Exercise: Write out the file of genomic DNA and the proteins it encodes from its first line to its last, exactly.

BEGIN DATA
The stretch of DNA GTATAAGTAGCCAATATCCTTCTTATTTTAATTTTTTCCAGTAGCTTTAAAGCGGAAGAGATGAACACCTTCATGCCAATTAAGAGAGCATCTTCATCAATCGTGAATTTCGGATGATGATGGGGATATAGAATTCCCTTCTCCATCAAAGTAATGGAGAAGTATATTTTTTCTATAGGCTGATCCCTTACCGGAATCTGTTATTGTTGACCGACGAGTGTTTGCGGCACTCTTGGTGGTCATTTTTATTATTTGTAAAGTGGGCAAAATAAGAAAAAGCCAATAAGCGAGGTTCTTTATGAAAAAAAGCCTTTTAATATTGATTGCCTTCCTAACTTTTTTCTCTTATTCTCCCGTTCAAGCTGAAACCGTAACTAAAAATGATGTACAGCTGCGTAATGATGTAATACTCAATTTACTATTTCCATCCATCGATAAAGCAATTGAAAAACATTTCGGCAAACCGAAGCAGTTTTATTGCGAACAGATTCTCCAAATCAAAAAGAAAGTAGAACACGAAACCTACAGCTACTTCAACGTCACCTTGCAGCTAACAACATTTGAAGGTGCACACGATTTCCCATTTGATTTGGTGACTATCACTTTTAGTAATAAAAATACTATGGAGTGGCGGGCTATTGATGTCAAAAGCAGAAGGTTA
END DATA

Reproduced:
The stretch of DNA GTATAAGTAGCCAATATCCTTCTTATTTTAATTTTTTCCAGTAGCTTTAAAGCGGAAGAGATGAACACCTTCATGCCAATTAAGAGAGCATCTTCATCAATCGTGAATTTCGGATGATGATGGGGATATAGAATTCCCTTCTCCATCAAAGTAATGGAGAAGTATATTTTTTCTATAGGCTGATCCCTTACCGGAATCTGTTATTGTTGACCGACGAGTGTTTGCGGCACTCTTGGTGGTCATTTTTATTATTTGTAAAGTGGGCAAAATAAGAAAAAGCCAATAAGCGAGGTTCTTTATGAAAAAAAGCCTTTTAATATTGATTGCCTTCCTAACTTTTTTCTCTTATTCTCCCGTTCAAGCTGAAACCGTAACTAAAAATGATGTACAGCTGCGTAATGATGTAATACTCAATTTACTATTTCCATCCATCGATAAAGCAATTGAAAAACATTTCGGCAAACCGAAGCAGTTTTATTGCGAACAGATTCTCCAAATCAAAAAGAAAGTAGAACACGAAACCTACAGCTACTTCAACGTCACCTTGCAGCTAACAACATTTGAAGGTGCACACGATTTCCCATTTGATTTGGTGACTATCACTTTTAGTAATAAAAATACTATGGAGTGGCGGGCTATTGATGTCAAAAGCAGAAGGTTA